Pedialyte, the flavored sugar water promising redemption at the end of a CVS aisle, wants you to know that it is not a hangover cure. They even say so on the website: “Pedialyte® is not a hangover cure.” They also warn that “the only way to avoid feeling terrible is to drink less,” which is true, but no one wants to hear that. And now that that Pedialyte has made clear that it would like to be excluded from the hangover narrative, it has debuted a new drink, just in time for New Year’s Eve.
Pedialyte Sparkling Rush is available as either a cherry- or grape-flavored powder, and sold at Target, Amazon, and Meijer grocery stores. Simply add a packet to water slowly, dissolve it, and drink. The result is a fizzy way to replenish electrolytes, akin to mixing Emergen-C with seltzer, or hitting your Powerade with a SodaStream blast.
In a press release, Abbott Laboratories called the drink “a medical-grade hydration solution,” which explains the high-voltage nature of a name like Sparkling Rush. They also promise that the drink “replenishes the body with twice the electrolytes and half the sugar of leading sports drinks, and no artificial colors” — because the first thing someone would find objectionable about a drink like Mountain Dew Code Red is the way it stains your mouth atomic berry, not the caffeine quotient.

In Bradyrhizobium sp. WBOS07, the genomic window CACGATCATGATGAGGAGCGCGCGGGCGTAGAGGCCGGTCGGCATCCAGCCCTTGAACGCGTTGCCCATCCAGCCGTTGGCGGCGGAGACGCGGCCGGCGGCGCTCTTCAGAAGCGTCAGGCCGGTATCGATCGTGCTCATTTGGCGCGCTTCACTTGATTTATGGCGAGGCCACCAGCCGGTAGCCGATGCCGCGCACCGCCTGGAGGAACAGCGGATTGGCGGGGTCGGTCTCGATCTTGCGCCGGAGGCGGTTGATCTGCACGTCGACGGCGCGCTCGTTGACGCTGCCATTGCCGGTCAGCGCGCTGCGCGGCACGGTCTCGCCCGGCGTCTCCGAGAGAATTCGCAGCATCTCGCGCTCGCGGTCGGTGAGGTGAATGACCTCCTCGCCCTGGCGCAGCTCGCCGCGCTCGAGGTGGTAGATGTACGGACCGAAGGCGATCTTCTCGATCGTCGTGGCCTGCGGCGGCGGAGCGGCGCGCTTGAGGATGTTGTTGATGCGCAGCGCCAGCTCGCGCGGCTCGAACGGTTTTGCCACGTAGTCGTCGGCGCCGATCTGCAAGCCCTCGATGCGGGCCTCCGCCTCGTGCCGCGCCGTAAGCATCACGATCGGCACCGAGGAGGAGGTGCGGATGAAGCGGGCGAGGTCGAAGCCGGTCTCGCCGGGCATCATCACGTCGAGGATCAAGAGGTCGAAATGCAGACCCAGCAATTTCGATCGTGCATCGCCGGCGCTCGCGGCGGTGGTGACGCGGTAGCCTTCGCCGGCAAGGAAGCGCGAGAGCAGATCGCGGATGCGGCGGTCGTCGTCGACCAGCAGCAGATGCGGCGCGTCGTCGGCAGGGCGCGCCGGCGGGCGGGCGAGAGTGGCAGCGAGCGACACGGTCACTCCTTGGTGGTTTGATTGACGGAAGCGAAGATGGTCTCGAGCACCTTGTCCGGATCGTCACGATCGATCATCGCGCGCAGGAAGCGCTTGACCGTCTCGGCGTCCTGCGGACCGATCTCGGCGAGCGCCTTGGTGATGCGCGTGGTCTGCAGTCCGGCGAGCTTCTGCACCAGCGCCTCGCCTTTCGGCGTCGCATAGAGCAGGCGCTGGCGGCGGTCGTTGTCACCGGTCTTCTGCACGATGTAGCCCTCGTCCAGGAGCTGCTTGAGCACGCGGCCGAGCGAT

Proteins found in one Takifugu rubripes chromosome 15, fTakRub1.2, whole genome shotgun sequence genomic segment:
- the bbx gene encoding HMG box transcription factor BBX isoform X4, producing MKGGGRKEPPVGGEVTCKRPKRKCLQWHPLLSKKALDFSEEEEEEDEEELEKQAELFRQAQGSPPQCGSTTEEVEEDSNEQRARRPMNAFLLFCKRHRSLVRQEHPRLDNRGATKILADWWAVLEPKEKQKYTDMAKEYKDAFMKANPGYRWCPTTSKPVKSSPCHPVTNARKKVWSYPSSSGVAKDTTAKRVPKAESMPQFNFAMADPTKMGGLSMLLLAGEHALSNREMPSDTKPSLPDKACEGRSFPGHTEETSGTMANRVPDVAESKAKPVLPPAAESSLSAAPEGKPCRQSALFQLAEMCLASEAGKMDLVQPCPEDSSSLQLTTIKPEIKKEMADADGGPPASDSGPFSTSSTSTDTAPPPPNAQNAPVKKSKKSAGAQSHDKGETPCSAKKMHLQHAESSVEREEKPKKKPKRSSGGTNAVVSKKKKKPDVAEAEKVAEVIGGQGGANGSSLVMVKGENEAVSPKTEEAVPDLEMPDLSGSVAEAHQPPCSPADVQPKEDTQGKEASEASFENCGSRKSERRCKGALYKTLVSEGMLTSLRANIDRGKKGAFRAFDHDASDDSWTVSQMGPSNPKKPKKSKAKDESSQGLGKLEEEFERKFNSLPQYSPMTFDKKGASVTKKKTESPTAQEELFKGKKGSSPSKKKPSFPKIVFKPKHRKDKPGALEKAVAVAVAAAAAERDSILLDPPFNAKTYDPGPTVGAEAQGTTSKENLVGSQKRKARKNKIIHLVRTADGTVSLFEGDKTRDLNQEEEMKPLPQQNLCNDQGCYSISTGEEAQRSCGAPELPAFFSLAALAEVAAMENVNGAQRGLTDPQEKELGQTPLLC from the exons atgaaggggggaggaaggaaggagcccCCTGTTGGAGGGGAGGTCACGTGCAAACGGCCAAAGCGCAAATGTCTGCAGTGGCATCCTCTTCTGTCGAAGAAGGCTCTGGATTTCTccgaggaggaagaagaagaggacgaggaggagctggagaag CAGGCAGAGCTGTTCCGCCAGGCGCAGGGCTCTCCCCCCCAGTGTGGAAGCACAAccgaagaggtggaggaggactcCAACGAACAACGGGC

But the souped-up name also hints at an inconvenient truth: that sometimes, adult babies need things marketed to them in special ways so that they feel safe and understood. Why else would beauty products market themselves to men at the same decibel as a bar fight? Old Spice Pure Sport High Endurance deodorant! Dannon Oikos Triple Zero yogurt!!! Pedialyte Sparkling Rush!!!!!!!!!!!
Could any of us make do with regular Pedialyte? Sure, why not? Could we also make do with bodega french fries and a carton of coconut water? Absolutely. (There are even better things for your body than fries, but I’ll let my colleagues give you that advice here.) Or, yes, people could just drink less — but then companies wouldn’t be able to market beverages that are definitely not a hangover cure [wink, wink] to the masses.